Driven by the contagious energy of Younger’s Molly Bernard and the singular vision of writer/director Morgan Ingari, Milkwater drains comedy gold from a simplistic premise. Milo (Bernard) feels left out at her friend’s baby shower; all those around her have their life together while she flounders. A chance encounter with an older gay man, Roger (Patrick Breen), at a bar presents Milo with an ideal solution to her aimlessness: become his surrogate! As the pregnancy progresses, Milo gets increasingly dependent on Roger’s company to pull her out of her own emotional rut.
The script brings major laughs on a consistently impressive basis, supercharging every situation. Pregnancy staples, like finding out the gender of the child or selecting the name (as long as it’s not Edna!), are tinged with both dark humor and honesty. When Milo discovers she is pregnant, a shot of everyone crowded around the pee stick is adorable in its execution. The quotable zingers fly out at rapid pace, many of which come directly from Molly Bernard. After the deed itself, Milo says “I feel fertilized.”
As brilliant as the comedy bits are, the drama forms this into one complete package. Milo is flawed and complicated. As a friend tells her, she never makes decisions, she just acts impulsively. She wants to “do something bigger than herself,” yet I don’t think Milo realizes at first how much this is about her too. She channels past traumas, about her mom’s suicide and her father’s death from pancreatic cancer, into her want to deliver a beautiful baby to a parent who will love them.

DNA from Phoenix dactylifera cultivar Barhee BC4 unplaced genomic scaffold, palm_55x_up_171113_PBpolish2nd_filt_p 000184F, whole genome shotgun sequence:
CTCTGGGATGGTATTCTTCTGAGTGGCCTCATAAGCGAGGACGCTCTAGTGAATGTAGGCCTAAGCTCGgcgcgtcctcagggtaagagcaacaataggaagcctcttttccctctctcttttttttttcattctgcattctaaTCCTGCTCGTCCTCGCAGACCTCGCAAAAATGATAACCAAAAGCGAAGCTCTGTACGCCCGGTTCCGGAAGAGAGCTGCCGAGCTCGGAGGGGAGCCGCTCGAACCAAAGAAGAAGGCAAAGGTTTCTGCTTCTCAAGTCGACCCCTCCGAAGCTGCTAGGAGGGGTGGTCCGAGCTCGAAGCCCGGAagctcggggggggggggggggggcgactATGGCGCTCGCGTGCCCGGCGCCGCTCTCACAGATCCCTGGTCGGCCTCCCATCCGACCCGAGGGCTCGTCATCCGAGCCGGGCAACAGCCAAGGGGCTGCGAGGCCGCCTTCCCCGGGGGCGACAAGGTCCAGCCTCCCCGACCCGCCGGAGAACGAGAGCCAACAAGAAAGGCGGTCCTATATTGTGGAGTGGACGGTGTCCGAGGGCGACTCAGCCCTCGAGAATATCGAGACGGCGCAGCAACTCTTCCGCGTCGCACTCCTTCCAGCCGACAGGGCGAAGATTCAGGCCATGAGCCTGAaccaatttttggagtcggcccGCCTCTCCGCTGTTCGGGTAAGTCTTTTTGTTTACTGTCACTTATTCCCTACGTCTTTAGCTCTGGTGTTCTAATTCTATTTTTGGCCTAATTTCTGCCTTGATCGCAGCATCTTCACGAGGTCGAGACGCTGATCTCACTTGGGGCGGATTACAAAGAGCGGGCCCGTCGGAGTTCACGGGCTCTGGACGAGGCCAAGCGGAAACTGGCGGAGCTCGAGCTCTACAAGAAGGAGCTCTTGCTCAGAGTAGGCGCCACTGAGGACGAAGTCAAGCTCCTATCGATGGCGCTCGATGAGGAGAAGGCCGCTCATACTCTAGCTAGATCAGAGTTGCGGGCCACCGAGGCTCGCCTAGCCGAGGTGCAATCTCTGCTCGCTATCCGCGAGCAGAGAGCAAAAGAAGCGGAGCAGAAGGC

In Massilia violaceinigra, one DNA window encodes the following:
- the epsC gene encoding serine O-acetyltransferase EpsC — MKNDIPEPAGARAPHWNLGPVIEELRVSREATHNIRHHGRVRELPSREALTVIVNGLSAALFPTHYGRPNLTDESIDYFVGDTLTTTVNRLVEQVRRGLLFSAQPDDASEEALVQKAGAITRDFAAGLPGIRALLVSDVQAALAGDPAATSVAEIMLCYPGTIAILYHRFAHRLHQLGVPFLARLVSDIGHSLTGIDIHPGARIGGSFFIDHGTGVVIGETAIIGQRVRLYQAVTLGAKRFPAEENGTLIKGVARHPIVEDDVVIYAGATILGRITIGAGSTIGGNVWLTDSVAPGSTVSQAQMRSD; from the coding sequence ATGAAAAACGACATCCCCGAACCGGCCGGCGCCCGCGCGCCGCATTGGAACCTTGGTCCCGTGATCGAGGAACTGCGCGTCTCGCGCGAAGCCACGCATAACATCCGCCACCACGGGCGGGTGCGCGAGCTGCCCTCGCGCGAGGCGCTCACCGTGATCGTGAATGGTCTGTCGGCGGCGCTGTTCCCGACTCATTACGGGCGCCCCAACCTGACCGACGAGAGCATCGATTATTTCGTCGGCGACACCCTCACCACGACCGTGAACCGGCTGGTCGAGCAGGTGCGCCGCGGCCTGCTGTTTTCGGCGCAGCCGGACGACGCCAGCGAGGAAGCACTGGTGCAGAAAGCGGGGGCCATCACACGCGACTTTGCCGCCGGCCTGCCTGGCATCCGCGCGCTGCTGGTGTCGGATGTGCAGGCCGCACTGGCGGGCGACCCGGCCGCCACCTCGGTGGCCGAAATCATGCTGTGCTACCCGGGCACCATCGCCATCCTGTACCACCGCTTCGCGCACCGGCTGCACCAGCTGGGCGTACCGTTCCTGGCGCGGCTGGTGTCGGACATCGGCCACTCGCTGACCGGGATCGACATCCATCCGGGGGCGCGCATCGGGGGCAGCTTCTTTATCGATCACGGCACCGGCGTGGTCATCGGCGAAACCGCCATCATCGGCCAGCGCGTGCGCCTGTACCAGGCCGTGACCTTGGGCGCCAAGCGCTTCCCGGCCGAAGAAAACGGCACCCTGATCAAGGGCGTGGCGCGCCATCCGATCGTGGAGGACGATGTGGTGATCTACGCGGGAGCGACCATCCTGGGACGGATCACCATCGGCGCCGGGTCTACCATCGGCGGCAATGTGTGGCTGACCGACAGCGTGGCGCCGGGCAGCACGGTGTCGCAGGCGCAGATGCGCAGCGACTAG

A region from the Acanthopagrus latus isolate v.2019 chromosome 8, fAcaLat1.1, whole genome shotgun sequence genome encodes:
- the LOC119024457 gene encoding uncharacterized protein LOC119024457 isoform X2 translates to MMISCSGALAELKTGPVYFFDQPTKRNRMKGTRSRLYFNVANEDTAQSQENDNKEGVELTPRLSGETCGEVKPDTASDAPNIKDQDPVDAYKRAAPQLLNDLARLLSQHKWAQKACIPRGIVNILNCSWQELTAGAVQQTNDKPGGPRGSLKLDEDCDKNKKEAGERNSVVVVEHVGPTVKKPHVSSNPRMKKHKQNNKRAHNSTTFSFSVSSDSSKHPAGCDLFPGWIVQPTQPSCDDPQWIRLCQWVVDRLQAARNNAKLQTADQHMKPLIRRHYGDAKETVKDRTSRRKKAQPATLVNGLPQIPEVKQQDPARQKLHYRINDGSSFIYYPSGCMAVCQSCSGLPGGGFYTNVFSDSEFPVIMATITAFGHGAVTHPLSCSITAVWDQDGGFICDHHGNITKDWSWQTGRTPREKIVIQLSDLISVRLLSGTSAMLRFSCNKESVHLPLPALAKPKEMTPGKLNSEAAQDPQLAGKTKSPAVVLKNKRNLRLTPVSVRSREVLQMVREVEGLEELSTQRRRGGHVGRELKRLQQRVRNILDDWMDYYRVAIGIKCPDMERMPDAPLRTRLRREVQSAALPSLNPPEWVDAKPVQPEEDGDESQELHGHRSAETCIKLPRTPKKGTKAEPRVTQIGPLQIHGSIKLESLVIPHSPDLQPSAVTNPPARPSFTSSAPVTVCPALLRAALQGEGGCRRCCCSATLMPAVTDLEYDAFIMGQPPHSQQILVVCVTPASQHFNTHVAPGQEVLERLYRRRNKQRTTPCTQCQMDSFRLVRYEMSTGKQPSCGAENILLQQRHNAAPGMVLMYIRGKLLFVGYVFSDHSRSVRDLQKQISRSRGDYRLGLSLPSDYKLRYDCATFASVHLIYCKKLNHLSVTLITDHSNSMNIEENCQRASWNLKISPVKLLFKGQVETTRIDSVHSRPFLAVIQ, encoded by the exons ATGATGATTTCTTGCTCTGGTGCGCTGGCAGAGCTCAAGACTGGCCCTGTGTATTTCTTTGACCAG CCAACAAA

Roger is a working drag queen, but this doesn’t mean he is any less lost at sea. He confesses to trying the surrogacy route several times over, leading him to believe that maybe having a baby isn’t in the cards. He hopes a child will scratch that itch he’s always wanted, a longing to be a father that has been present inside of him for years. Roger constantly makes self-deprecating jokes too, like when he tells Milo that “I wanted to be Freddie Mercury, but I knew I looked like Fred Savage.” Clever cameos from RuPaul’s Drag Race alums, Brita and Jiggly Caliente, give the film’s drag world a further sense of realism.
Simple scenes, like Roger reading to Milo or the two bonding over Roger’s fear of getting “whiskey dick,” allow their relationship to form an emotional connection. Halfway into the film, I was deeply invested in where this would take us. The conflict doesn’t derail the comedy, wisely maintaining the sharpest focus on Milo and Roger. If you’re in the right mood for a charming comedy (and an outrageously fun turn from Molly Bernard!) Milkwater is indie filmmaking at its hipster finest.
Milkwater is available for rental or purchase digitally nationwide on most platforms starting May 21, 2021.